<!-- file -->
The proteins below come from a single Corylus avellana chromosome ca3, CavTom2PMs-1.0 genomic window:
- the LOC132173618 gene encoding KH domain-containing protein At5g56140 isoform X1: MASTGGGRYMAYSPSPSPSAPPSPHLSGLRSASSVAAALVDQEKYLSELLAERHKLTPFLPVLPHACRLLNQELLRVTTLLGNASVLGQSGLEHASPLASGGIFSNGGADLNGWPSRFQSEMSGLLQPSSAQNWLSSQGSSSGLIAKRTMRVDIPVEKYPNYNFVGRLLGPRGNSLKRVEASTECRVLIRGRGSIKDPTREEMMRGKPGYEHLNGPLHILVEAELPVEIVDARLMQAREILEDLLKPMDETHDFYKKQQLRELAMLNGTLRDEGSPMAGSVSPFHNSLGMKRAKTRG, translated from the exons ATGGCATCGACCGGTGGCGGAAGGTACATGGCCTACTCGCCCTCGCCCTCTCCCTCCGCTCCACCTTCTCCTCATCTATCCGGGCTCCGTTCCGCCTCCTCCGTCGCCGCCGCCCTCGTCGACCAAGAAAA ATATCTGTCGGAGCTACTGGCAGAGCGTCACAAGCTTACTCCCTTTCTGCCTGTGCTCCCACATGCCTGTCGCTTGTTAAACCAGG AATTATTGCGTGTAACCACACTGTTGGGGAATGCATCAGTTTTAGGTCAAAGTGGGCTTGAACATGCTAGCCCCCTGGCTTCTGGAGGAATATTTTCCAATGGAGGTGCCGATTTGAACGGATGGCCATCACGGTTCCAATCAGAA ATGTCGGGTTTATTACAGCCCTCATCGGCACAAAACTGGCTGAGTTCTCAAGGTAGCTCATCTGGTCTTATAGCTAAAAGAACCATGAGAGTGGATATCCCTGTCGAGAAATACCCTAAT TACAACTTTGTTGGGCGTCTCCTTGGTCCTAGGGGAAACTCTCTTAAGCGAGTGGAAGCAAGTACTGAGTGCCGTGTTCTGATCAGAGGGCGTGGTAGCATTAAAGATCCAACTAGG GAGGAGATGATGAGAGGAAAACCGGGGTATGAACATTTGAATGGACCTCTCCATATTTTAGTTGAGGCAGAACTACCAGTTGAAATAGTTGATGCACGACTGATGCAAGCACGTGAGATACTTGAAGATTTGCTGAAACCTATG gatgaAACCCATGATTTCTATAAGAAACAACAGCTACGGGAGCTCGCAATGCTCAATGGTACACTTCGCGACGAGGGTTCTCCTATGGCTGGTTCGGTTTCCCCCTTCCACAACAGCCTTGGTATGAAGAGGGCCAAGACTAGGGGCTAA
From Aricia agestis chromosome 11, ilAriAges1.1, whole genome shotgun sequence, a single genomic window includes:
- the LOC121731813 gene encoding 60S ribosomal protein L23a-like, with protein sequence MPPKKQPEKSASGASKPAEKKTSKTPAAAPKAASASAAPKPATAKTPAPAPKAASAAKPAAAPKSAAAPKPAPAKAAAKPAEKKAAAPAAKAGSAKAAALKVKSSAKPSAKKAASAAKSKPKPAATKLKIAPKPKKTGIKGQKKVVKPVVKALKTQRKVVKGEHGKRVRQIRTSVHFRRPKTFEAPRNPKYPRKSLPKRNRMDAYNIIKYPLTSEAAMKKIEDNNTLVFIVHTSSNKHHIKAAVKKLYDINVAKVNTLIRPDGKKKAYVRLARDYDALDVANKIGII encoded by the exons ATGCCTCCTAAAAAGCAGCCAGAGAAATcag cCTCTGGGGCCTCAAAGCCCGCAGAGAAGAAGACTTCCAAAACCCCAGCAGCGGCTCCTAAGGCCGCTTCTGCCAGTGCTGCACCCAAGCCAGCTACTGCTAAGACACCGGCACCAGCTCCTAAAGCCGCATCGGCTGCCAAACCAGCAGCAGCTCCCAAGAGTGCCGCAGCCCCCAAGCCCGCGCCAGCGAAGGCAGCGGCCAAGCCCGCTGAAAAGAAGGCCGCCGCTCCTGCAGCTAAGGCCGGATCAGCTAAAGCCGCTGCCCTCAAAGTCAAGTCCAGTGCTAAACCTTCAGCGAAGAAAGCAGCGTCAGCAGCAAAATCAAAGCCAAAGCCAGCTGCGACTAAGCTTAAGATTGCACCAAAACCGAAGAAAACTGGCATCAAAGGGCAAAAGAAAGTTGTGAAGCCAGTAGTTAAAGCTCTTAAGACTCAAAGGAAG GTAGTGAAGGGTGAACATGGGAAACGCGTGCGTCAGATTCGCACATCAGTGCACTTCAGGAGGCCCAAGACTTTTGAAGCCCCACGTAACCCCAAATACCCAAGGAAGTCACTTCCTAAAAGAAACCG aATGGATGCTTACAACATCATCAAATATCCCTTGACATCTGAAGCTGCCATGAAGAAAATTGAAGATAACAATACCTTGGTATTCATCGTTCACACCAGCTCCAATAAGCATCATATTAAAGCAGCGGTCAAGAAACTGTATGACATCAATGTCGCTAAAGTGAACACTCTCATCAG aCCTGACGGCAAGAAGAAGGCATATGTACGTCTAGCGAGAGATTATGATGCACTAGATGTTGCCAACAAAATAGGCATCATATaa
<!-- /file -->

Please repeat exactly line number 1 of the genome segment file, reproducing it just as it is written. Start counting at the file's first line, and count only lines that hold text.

The proteins below come from a single Corylus avellana chromosome ca3, CavTom2PMs-1.0 genomic window: